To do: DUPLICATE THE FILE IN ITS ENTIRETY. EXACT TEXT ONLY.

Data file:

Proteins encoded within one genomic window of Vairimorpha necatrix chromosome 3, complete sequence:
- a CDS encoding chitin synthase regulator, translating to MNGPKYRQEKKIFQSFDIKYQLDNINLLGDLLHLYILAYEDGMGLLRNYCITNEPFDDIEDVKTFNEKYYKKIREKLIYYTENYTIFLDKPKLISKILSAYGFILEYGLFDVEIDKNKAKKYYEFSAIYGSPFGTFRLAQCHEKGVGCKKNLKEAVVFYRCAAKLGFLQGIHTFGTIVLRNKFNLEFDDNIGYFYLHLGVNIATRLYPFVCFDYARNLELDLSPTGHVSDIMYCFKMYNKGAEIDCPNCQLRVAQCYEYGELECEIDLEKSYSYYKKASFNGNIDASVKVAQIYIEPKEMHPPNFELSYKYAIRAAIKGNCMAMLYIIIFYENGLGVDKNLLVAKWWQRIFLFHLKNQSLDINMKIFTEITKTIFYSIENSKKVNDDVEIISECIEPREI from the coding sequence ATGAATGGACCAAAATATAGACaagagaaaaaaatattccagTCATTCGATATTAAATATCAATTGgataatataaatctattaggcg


Proteins encoded within one genomic window of Vairimorpha necatrix chromosome 3, complete sequence:
- a CDS encoding chitin synthase regulator, translating to MNGPKYRQEKKIFQSFDIKYQLDNINLLGDLLHLYILAYEDGMGLLRNYCITNEPFDDIEDVKTFNEKYYKKIREKLIYYTENYTIFLDKPKLISKILSAYGFILEYGLFDVEIDKNKAKKYYEFSAIYGSPFGTFRLAQCHEKGVGCKKNLKEAVVFYRCAAKLGFLQGIHTFGTIVLRNKFNLEFDDNIGYFYLHLGVNIATRLYPFVCFDYARNLELDLSPTGHVSDIMYCFKMYNKGAEIDCPNCQLRVAQCYEYGELECEIDLEKSYSYYKKASFNGNIDASVKVAQIYIEPKEMHPPNFELSYKYAIRAAIKGNCMAMLYIIIFYENGLGVDKNLLVAKWWQRIFLFHLKNQSLDINMKIFTEITKTIFYSIENSKKVNDDVEIISECIEPREI from the coding sequence ATGAATGGACCAAAATATAGACaagagaaaaaaatattccagTCATTCGATATTAAATATCAATTGgataatataaatctattaggcg